Everything over $1,000 – Everything over $1,000 needs to have its depreciation calculated based on it’s effective life. A calculation is done (based off its effective life) and the item is generally claimed at a diminishing rate of return.
It is calculated separated until the item falls below $1,000 in value and then it is generally added to the “low-value pool”.
A Scrapping Schedule
If you decide to do a renovation on the property you can get a quantity surveyor to do a scrapping schedule. This allows you to claim the remaining value in the assets you are destroying (eg. ripping out the carpets) and replacing with new asset (eg. new carpet).
Read more on what is a scrapping schedule
A Balancing Adjustment
If you sell or get rid of an asset you were depreciating then often a “balancing adjustment” needs to be done.
This is where you balance how much you have claimed vs what you got for the item.
You purchased an oven for $3,000 and over the years you have claimed $2,000 in depreciation.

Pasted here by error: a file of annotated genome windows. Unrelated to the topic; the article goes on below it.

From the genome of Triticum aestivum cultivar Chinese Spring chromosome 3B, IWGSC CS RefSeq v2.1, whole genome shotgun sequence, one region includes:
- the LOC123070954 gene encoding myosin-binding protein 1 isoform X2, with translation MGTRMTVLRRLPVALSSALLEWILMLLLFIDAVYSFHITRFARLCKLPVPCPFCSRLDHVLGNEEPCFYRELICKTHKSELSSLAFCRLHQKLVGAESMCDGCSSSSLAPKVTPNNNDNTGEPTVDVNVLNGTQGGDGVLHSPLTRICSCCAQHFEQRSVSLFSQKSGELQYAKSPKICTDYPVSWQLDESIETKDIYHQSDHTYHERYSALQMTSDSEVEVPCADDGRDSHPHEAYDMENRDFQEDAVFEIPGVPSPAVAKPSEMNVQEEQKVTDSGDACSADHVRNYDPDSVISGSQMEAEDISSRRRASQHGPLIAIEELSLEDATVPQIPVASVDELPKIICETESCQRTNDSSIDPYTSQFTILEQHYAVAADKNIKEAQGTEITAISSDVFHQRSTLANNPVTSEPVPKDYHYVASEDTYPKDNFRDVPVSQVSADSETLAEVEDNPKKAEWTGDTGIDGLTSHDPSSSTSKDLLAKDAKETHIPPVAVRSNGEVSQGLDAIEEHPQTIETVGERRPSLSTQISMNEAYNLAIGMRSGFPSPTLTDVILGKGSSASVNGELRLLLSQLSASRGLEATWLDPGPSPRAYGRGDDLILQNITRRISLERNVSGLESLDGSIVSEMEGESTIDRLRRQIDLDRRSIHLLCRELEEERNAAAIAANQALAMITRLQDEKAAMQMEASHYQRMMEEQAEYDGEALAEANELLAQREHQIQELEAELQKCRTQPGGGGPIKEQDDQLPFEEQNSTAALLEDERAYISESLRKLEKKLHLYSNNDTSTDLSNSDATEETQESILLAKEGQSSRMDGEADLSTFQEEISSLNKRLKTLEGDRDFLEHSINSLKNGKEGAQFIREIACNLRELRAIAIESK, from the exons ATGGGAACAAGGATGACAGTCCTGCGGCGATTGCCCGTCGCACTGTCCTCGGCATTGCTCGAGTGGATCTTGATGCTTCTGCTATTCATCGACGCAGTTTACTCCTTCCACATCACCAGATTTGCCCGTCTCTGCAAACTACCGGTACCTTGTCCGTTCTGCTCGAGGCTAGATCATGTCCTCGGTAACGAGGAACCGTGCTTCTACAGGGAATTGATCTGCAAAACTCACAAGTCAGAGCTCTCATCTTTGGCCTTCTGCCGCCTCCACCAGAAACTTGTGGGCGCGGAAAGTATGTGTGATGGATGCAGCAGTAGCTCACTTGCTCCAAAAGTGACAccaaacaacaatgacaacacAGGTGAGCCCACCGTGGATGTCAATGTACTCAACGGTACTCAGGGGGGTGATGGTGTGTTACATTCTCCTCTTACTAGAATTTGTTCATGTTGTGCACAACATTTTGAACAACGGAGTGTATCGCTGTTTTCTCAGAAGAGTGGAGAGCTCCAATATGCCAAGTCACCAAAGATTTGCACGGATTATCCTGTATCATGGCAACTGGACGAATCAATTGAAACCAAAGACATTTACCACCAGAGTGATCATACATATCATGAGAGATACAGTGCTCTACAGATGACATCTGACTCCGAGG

According to the ATO this oven is currently worth $1,000
Let’s say you buy a new oven and sell the old one.
If you sold the old one for $1,500 then you would need to claim the $500 gain ($1,500 – $1,000 remaining value) as income for that year.
If you sold the old one for just $100 then you would be eligible to claim the remaining $900 as a loss
Getting A Depreciation Schedule Done
Ok, so as you can see learning how to claim depreciation on investment property is not an easy feat.
It involves a lot of specific knowledge and a lot of calculations and paperwork. Get it wrong and get audited and you could be charged with tax evasion.
Most investors choose instead to get a depreciation schedule done by an expert quantity surveyor
Depreciation schedules range in cost from an internet report of $200 up to a highly specialised report costing $1,500 or more.
In most cases a depreciation schedule will cost the average investor around $500-$600
There are some companies that offer a guarantee that you will actually save more money from their depreciation schedule than it costs you or you will get your money back.